While acknowledging the fact that raising the minimum wage will enable low income earners to cope with the high cost of living in the country, food, electricity, rent, transport and school fees, Ms Ata urges that small businesses in the country must also be well consulted on the proposed minimum wage increase.
“Small businesses including those in the provinces, especially retail, security and service businesses might experience hardships with a very substantial jump such as a 100% increase. For bigger companies an increase such as suggested brings in for negotiating benefits that workers currently receive like housing, and utilities support,” she said.
Ms Ata said consultations into the minimum wage should be done regularly and incrementally.
SICCI Board member and Honiara businessman, Toata Molea highlights an additional aspect of the review.
“Government has a long way to go in monitoring compliance to its rules and laws, and this wage-increase will be one of them. Also, what about spill over effects such as immediate hikes in prices of foodstuff?
“With the influx of Asian businesses into the country, Government must ensure that systems are there in place for monitoring purposes and also ensure that these new businesses adhere to our laws such as the proposed minimum wage increase,” he said.
In light of this proposed minimum wage increase, SICCI Chairman Jay Bartlett calls on Government through its Inland Revenue Division (IRD) to also review the personal tax exemption threshold for workers.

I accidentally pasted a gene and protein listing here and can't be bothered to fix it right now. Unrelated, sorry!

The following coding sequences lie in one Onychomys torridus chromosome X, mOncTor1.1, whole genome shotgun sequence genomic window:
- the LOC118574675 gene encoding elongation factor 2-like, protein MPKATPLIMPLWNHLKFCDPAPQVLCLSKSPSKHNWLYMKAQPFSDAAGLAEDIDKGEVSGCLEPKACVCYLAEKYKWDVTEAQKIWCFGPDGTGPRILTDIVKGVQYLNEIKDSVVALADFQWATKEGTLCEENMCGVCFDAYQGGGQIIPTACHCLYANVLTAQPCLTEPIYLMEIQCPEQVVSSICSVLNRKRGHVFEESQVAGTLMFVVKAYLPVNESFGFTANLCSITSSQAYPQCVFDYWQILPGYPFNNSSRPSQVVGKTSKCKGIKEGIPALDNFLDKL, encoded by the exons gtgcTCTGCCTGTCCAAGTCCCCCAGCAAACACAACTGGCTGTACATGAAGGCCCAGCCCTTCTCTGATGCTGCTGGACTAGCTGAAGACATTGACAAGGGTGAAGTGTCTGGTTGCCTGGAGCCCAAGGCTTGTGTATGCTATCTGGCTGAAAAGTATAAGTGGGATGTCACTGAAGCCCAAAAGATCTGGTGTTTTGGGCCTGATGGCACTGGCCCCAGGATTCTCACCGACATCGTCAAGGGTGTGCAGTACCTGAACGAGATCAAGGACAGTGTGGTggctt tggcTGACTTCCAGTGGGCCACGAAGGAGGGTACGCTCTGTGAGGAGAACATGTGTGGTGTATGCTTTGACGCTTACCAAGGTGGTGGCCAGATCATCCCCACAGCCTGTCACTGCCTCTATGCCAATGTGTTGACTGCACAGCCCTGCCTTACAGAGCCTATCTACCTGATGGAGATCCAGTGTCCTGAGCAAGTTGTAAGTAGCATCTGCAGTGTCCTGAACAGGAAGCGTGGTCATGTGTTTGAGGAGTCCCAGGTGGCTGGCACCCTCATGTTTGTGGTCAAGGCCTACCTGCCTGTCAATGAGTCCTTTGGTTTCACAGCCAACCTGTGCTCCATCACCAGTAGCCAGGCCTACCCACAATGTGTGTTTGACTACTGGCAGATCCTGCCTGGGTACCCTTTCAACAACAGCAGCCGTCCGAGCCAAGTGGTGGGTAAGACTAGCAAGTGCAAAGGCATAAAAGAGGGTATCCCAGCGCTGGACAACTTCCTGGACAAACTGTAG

SICCI is of the view that the current tax exemption threshold is too low. With the proposed increase of minimum wage, low income earners would be exempted under $15,080. However, any changes resulting from an increase in their wages that brings their income to above $15,080 will be taxed at the minimum of 11%.
“This brings us to the purpose of a review to minimum wages. If Government genuinely wants to see an increase in what workers actually receive in their hands every fortnight, then it should look at the repercussions when this pushes workers out from the threshold bracket,” the SICCI Chairman, Mr Bartlett, said.
Looking forward, Mr Bartlett states that the Chamber remains committed to collaborate with stakeholders in such initiatives that leads to better lives for our people.
“SICCI sees inputs from the private sector and business community as very important. To the best of our ability in this very short timeframe, we want to inform all stakeholders of what happens when implementing outcomes of a minimum wage review,” he said.
SICCI is a LAB member, along with the Solomon Islands Forest Association (SIFA), the manufacturers interest group, and Solomon Islands Women in Business Association (SIWIBA) on behalf of the employers, the national employee’s union representing employee interest; and on the public sector side, representatives of Government entities/departments including the Public Service Commission.
Solomon Islands Chamber of Commerce & Industry